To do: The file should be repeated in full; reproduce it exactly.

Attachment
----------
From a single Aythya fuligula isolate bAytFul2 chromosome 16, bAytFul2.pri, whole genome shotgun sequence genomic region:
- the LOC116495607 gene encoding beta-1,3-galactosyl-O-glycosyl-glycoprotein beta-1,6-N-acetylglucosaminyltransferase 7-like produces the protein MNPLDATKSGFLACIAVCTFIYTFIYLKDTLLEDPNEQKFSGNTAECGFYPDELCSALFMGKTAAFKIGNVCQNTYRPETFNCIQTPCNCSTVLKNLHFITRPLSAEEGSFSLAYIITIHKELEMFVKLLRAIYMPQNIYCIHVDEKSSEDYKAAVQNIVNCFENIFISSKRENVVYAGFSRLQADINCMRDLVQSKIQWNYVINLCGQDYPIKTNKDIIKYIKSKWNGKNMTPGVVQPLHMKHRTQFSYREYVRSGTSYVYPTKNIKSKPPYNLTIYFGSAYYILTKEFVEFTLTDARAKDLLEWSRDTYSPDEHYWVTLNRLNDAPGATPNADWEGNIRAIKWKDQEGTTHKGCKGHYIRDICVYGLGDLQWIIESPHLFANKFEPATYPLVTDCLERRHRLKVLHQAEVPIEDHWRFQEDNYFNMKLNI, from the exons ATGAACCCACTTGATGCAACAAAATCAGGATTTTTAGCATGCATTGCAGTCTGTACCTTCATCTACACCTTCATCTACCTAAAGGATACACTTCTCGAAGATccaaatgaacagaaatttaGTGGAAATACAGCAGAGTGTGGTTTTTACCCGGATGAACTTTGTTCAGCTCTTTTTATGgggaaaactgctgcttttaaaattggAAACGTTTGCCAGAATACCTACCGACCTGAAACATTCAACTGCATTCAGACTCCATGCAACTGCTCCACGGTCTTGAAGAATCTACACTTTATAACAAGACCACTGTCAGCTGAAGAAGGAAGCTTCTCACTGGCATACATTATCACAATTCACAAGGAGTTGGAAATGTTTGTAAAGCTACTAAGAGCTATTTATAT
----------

From a single Aythya fuligula isolate bAytFul2 chromosome 16, bAytFul2.pri, whole genome shotgun sequence genomic region:
- the LOC116495607 gene encoding beta-1,3-galactosyl-O-glycosyl-glycoprotein beta-1,6-N-acetylglucosaminyltransferase 7-like produces the protein MNPLDATKSGFLACIAVCTFIYTFIYLKDTLLEDPNEQKFSGNTAECGFYPDELCSALFMGKTAAFKIGNVCQNTYRPETFNCIQTPCNCSTVLKNLHFITRPLSAEEGSFSLAYIITIHKELEMFVKLLRAIYMPQNIYCIHVDEKSSEDYKAAVQNIVNCFENIFISSKRENVVYAGFSRLQADINCMRDLVQSKIQWNYVINLCGQDYPIKTNKDIIKYIKSKWNGKNMTPGVVQPLHMKHRTQFSYREYVRSGTSYVYPTKNIKSKPPYNLTIYFGSAYYILTKEFVEFTLTDARAKDLLEWSRDTYSPDEHYWVTLNRLNDAPGATPNADWEGNIRAIKWKDQEGTTHKGCKGHYIRDICVYGLGDLQWIIESPHLFANKFEPATYPLVTDCLERRHRLKVLHQAEVPIEDHWRFQEDNYFNMKLNI, from the exons ATGAACCCACTTGATGCAACAAAATCAGGATTTTTAGCATGCATTGCAGTCTGTACCTTCATCTACACCTTCATCTACCTAAAGGATACACTTCTCGAAGATccaaatgaacagaaatttaGTGGAAATACAGCAGAGTGTGGTTTTTACCCGGATGAACTTTGTTCAGCTCTTTTTATGgggaaaactgctgcttttaaaattggAAACGTTTGCCAGAATACCTACCGACCTGAAACATTCAACTGCATTCAGACTCCATGCAACTGCTCCACGGTCTTGAAGAATCTACACTTTATAACAAGACCACTGTCAGCTGAAGAAGGAAGCTTCTCACTGGCATACATTATCACAATTCACAAGGAGTTGGAAATGTTTGTAAAGCTACTAAGAGCTATTTATAT